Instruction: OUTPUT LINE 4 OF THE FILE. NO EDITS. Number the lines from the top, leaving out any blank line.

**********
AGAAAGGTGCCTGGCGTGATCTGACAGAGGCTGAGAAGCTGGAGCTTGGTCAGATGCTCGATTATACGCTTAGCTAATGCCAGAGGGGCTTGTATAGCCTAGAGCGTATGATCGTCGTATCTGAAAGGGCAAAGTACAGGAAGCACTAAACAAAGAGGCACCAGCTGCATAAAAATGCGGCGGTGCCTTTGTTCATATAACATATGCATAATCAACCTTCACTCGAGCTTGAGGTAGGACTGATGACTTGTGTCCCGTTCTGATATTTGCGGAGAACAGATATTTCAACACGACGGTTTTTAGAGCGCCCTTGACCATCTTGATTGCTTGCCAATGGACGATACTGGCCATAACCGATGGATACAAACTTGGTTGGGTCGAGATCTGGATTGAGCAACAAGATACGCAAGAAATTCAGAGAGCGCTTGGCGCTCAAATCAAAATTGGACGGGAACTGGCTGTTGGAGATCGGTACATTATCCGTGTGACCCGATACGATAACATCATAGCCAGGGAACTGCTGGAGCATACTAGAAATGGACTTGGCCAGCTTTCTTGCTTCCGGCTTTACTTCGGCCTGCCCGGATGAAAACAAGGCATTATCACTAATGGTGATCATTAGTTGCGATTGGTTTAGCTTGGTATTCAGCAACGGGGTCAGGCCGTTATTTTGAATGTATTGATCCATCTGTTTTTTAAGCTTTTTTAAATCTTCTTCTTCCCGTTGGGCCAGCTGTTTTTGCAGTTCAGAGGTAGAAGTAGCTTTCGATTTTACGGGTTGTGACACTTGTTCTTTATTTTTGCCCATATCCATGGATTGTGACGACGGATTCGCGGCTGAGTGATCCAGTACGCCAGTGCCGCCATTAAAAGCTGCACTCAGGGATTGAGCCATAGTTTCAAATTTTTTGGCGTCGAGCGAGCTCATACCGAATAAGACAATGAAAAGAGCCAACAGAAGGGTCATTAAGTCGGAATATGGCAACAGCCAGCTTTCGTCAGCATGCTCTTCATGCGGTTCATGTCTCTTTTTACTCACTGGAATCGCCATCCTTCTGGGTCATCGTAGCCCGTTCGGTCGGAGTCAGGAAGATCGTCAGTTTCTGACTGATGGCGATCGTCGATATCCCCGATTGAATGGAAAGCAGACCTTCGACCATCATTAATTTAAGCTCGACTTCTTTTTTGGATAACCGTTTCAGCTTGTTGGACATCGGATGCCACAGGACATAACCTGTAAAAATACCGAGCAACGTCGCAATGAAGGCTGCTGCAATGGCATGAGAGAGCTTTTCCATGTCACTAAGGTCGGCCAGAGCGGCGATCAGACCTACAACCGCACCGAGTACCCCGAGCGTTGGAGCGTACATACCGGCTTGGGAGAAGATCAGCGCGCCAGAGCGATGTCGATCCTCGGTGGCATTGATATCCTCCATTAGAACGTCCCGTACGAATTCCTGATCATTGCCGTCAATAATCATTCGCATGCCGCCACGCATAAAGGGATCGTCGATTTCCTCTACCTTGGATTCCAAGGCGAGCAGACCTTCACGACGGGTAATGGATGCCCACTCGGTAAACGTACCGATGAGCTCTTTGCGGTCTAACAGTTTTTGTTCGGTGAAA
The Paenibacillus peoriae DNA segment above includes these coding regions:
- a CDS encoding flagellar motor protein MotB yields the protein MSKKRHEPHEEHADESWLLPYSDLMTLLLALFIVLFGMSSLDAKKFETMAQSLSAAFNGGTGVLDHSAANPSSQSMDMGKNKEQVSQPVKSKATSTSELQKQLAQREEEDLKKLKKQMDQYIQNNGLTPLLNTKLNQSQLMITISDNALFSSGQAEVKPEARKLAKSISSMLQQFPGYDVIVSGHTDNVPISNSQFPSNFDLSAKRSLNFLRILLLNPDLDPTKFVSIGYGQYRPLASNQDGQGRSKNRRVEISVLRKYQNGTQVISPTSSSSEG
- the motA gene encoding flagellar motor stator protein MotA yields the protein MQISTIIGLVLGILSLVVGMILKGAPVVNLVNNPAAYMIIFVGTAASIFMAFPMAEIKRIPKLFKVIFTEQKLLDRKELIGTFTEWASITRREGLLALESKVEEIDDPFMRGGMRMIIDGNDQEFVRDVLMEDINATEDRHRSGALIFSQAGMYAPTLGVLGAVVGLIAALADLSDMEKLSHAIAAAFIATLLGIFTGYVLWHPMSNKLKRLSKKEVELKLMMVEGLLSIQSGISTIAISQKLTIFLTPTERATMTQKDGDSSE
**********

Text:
- the motA gene encoding flagellar motor stator protein MotA yields the protein MQISTIIGLVLGILSLVVGMILKGAPVVNLVNNPAAYMIIFVGTAASIFMAFPMAEIKRIPKLFKVIFTEQKLLDRKELIGTFTEWASITRREGLLALESKVEEIDDPFMRGGMRMIIDGNDQEFVRDVLMEDINATEDRHRSGALIFSQAGMYAPTLGVLGAVVGLIAALADLSDMEKLSHAIAAAFIATLLGIFTGYVLWHPMSNKLKRLSKKEVELKLMMVEGLLSIQSGISTIAISQKLTIFLTPTERATMTQKDGDSSE